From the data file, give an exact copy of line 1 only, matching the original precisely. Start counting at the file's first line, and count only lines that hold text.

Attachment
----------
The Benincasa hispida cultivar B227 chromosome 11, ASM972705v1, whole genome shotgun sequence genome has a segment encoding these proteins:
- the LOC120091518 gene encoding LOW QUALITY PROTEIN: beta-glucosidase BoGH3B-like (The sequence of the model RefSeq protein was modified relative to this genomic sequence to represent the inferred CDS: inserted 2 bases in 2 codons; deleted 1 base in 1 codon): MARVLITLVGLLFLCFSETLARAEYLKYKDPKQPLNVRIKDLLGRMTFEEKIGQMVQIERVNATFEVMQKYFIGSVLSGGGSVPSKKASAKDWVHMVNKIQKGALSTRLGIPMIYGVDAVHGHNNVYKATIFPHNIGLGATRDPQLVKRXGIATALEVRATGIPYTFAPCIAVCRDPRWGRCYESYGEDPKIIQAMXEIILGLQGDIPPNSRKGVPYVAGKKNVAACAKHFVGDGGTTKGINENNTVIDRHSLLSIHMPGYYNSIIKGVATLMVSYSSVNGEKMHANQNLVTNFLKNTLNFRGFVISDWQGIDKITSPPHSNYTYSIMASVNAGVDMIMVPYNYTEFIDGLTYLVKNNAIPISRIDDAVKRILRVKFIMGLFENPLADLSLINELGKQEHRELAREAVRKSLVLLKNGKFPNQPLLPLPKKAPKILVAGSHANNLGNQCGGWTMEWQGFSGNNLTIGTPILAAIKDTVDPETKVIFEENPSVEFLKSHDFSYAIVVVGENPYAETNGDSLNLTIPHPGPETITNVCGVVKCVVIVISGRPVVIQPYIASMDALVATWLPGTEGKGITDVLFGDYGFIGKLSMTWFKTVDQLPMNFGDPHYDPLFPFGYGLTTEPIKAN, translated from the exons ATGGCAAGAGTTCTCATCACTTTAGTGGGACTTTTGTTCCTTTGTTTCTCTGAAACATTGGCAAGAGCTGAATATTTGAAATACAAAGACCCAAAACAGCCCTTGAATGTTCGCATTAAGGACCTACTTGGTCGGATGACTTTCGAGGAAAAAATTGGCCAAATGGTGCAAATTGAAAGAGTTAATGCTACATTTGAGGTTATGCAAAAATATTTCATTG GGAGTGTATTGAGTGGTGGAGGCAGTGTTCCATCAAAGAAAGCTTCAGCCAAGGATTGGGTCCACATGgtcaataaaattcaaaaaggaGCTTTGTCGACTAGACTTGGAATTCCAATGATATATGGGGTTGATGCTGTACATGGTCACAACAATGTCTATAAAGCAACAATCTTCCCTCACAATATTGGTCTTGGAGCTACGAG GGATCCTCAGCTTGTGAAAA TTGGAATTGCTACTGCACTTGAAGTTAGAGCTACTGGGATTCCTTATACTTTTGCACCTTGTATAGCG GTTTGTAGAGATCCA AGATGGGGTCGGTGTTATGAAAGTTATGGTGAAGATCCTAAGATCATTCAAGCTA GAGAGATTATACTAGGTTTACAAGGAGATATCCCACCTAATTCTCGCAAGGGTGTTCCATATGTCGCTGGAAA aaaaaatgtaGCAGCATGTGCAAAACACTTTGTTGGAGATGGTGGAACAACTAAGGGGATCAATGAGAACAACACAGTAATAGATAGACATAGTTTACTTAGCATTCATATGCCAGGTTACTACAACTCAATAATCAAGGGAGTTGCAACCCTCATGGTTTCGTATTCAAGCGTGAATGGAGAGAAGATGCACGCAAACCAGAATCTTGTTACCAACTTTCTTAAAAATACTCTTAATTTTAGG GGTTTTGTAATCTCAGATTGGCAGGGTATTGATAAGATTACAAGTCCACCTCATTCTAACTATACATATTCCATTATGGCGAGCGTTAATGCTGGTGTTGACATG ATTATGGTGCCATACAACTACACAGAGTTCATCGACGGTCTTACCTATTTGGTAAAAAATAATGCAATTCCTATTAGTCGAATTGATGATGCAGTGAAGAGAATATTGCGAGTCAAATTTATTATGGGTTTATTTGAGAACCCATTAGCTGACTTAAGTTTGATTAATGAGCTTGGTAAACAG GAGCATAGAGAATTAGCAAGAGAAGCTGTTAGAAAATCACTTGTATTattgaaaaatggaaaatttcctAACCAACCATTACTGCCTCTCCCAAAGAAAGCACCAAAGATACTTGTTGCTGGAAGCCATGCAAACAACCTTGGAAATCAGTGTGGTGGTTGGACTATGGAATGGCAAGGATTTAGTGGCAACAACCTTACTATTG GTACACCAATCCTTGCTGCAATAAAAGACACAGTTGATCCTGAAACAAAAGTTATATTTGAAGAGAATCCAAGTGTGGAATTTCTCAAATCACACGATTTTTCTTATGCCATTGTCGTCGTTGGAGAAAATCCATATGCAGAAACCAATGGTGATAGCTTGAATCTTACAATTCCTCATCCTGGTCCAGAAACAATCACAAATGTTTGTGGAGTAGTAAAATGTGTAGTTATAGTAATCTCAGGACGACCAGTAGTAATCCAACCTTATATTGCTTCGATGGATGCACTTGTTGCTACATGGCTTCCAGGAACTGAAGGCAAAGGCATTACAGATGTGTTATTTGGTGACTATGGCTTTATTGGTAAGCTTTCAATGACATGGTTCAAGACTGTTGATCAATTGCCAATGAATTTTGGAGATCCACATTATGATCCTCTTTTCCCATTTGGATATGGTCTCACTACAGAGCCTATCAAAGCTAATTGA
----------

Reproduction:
The Benincasa hispida cultivar B227 chromosome 11, ASM972705v1, whole genome shotgun sequence genome has a segment encoding these proteins: